Deciduous teeth are the first teeth to grow in a baby’s mouth. Although most babies do not erupt any teeth by six months of age, the process of teething in some of them begins very early, from the first two months.

Most babies get 20 temporary teeth by the age of 30 months, which are called baby teeth. Some babies have strong protrusions on their gums from birth, which they call anterior teeth. These bumps are natural and have nothing to worry about. Some babies actually erupt their teeth very early, and their first teeth erupt about two months or even earlier. Six weeks is a very young age for teething, but it does not cause any problems for the baby. Tooth eruption at this time also has its usual symptoms; Including saliva coming out of the baby’s mouth, itching and difficulty eating, hard, white bumps, and so on.

Baby tooth eruption at two months:

This is a very early time for teething but it is not impossible. Some babies even have teeth from birth! You heard right, babies can erupt teeth at any time or even be born with teeth! In some babies, the first tooth begins to erupt at three months of age and all of their teeth erupt by 11 months or one year of age.

In this case, you just have to pay attention to the baby’s teeth. They need these teeth by the age of six, and pacifiers and bottles are bad for their teeth. So be sure to brush their small teeth with a soft, clean cloth when you put them in your baby’s mouth.

Tooth eruption may have the following signs and symptoms:

Increased salivation

Fatigue or lack of sleep due to gum pain

Do not eat or refuse food due to gum pain

Occasional bumps and inflammation

Immerse hand and finger in mouth

Itching around the mouth occurs as a result of excessive salivation and skin sensitivity.

Rubbing the cheek or ear because of the pain the child feels inside the gums of the mill.

If you notice these symptoms in your baby, there may be other conditions besides teething:

High fever (especially above 101 degrees Fahrenheit)

Diarrhea, runny nose and cough

Prolonged inflammation

The middle teeth are the first teeth to fall out (between the ages of 6 and 7), followed by the lateral middle teeth (between the ages of 7 and 8). Then it is the turn of the mill teeth. The timing of loosening of these teeth varies from child to child but usually occurs between the ages of 9 and 12. The lower canines between the ages of 9 and 12 and the upper canines between the ages of 10 and 12 begin to loosen and fall out.

Usually, by the age of 13, all the main teeth have erupted and all 28 main teeth of the child are completed (although 4 wisdom teeth appear between the ages of 17 and 21). Talk to your child’s doctor if you are worried or have problems with your baby’s teeth.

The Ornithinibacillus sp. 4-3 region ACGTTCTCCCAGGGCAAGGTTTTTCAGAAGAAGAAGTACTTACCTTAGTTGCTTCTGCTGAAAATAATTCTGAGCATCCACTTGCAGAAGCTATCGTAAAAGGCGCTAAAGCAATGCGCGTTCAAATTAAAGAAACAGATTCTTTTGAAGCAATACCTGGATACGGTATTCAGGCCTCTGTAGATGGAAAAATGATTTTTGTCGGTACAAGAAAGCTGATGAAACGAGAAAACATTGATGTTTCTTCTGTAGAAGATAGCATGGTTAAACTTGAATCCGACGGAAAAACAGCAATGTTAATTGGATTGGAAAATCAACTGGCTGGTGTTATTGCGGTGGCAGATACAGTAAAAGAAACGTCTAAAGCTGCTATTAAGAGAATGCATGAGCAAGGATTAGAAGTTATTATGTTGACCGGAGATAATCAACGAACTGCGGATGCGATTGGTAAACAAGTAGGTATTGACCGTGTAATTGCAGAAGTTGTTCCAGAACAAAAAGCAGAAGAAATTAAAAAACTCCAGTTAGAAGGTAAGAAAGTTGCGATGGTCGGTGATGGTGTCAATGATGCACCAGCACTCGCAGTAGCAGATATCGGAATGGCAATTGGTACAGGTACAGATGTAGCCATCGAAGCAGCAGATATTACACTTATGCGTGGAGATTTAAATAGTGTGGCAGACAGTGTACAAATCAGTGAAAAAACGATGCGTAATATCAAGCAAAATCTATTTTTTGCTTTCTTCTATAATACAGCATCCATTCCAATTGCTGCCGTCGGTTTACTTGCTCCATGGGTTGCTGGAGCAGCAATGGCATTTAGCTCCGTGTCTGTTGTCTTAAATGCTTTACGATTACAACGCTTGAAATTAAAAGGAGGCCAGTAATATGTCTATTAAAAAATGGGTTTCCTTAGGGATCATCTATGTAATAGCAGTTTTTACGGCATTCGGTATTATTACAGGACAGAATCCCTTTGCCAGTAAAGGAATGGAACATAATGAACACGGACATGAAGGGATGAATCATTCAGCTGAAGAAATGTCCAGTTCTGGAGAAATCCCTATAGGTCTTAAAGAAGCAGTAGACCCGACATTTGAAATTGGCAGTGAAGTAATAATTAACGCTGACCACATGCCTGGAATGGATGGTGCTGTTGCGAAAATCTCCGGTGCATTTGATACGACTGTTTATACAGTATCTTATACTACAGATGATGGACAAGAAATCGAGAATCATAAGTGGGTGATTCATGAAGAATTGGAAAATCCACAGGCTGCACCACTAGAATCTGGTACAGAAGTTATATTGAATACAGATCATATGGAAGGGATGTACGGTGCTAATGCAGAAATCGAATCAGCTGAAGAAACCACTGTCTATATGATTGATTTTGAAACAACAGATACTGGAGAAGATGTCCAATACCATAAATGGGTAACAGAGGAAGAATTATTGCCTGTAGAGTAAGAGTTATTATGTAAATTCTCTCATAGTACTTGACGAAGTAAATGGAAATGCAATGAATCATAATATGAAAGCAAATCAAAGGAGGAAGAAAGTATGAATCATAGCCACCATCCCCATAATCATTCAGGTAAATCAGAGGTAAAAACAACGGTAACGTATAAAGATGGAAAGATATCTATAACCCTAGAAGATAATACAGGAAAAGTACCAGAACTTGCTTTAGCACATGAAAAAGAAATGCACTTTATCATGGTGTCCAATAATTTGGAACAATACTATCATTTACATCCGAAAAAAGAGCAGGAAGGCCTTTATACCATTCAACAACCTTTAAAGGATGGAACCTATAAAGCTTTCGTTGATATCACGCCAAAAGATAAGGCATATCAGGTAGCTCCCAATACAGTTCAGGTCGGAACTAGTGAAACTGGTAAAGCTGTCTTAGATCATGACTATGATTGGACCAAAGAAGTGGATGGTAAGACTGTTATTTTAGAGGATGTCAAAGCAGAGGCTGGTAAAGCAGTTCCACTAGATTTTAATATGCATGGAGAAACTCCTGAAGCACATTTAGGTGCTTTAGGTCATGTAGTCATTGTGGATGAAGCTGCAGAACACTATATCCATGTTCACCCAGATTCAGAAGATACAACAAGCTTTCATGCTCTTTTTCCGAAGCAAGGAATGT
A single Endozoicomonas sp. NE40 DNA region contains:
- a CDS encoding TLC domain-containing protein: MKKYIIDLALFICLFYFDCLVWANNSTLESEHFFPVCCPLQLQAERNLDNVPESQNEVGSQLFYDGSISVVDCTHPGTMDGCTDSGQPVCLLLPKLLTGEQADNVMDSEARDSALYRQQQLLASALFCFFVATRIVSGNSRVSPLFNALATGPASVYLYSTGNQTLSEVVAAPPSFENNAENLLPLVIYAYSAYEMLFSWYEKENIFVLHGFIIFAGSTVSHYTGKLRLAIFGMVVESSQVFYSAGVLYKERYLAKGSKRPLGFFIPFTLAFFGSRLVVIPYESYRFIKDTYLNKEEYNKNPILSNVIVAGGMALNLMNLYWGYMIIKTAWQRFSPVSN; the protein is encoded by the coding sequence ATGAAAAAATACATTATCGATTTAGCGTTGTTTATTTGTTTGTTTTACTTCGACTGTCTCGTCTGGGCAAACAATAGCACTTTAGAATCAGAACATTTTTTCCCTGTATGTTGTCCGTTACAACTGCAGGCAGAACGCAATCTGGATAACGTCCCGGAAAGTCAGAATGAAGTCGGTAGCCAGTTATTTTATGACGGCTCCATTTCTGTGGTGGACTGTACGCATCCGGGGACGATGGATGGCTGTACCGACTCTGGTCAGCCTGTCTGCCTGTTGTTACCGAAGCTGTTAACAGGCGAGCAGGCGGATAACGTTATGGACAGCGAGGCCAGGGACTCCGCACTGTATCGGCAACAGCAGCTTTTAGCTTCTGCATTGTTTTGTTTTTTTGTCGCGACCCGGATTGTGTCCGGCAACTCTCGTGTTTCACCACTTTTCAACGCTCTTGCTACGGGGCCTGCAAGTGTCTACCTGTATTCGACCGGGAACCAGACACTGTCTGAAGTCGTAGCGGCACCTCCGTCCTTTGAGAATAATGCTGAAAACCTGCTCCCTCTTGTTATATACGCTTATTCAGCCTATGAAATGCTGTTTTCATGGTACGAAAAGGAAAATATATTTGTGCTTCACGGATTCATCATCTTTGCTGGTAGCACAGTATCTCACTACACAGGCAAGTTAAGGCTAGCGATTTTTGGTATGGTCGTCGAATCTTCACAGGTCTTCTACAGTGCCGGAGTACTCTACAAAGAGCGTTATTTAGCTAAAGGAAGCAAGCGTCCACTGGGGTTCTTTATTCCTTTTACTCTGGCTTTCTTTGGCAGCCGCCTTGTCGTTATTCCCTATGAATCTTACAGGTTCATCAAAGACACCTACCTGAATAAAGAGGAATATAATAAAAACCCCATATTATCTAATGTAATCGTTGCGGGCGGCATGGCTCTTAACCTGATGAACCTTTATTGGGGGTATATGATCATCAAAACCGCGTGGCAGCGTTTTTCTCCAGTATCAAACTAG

Tell your dentist or pediatrician if your baby is 18 months old and has not had any teeth yet (babies born early usually erupt a few months later than other babies). Also, if your child has all the symptoms of teething (including salivation, swollen gums, etc.) but is experiencing a lot of pain symptoms (such as prolonged crying), call your doctor because teething should not be done until The limit should be difficult for the child.

Tooth and gum infections are also called dental abscesses or gingival abscesses. The infection appears as a swollen pus-filled fluid at the root of the tooth or the surface of the gums. Tooth infection can be due to tooth decay. Dental abscess is the accumulation of pus caused by an infection in the teeth and gums. Dental abscesses are very painful and make you feel sick. If abscesses and infections of the teeth or gums are not treated, the condition worsens and the bones around the infected area are destroyed.

Feeling of prolonged, severe pain and shooting on one side of the face that may extend to the eyes, temples or around the neck. You may not even be able to identify which tooth or which part of your mouth is the source of this severe pain.

Severe pain in one side of the mouth or in one or more teeth that makes it difficult for you to eat and can be so severe at night that you wake up from the pain.

Severe pain in one tooth so that you cannot press the other teeth on it. You may also feel that your tooth is slightly raised or slightly loose.

Severe swelling inside or outside the mouth at the gums around one or more teeth or on the face. The swelling may or may not be accompanied by pain or fever.

Swelling or a very small bump on the gums above or below the teeth that may be painful or painless. You may also feel a special, unnatural taste in your mouth.

Tooth abscess occurs when bacteria invade the tooth pulp. The tooth marrow is the innermost layer of the tooth, consisting of a soft tissue containing blood vessels, nerves and connective tissue. Bacteria enter the tooth through caries or fractures and cracks on the tooth and reach the root of the tooth. Bacterial infection causes swelling and inflammation in the mouth and teeth. The pus from the infection is pushed through a narrow space in which inflammation forms into a sac (abscess) at the tip of the tooth root, and as the pus accumulates, an abscess forms.

Risk factors

The following factors can increase the risk of dental abscess:

Lack of dental hygiene. Poor gum and tooth hygiene – for example, not brushing or flossing at least twice a day – can increase your risk of tooth decay, gum disease, dental abscess and other oral diseases.

A diet high in sugar. Excessive consumption of sugary foods such as sugary drinks and sweets can cause tooth decay and subsequent tooth abscess.

Infection with related diseases. Having diseases that weaken your immune system, such as diabetes or autoimmune diseases, can also increase the risk of tooth infection and tooth abscess.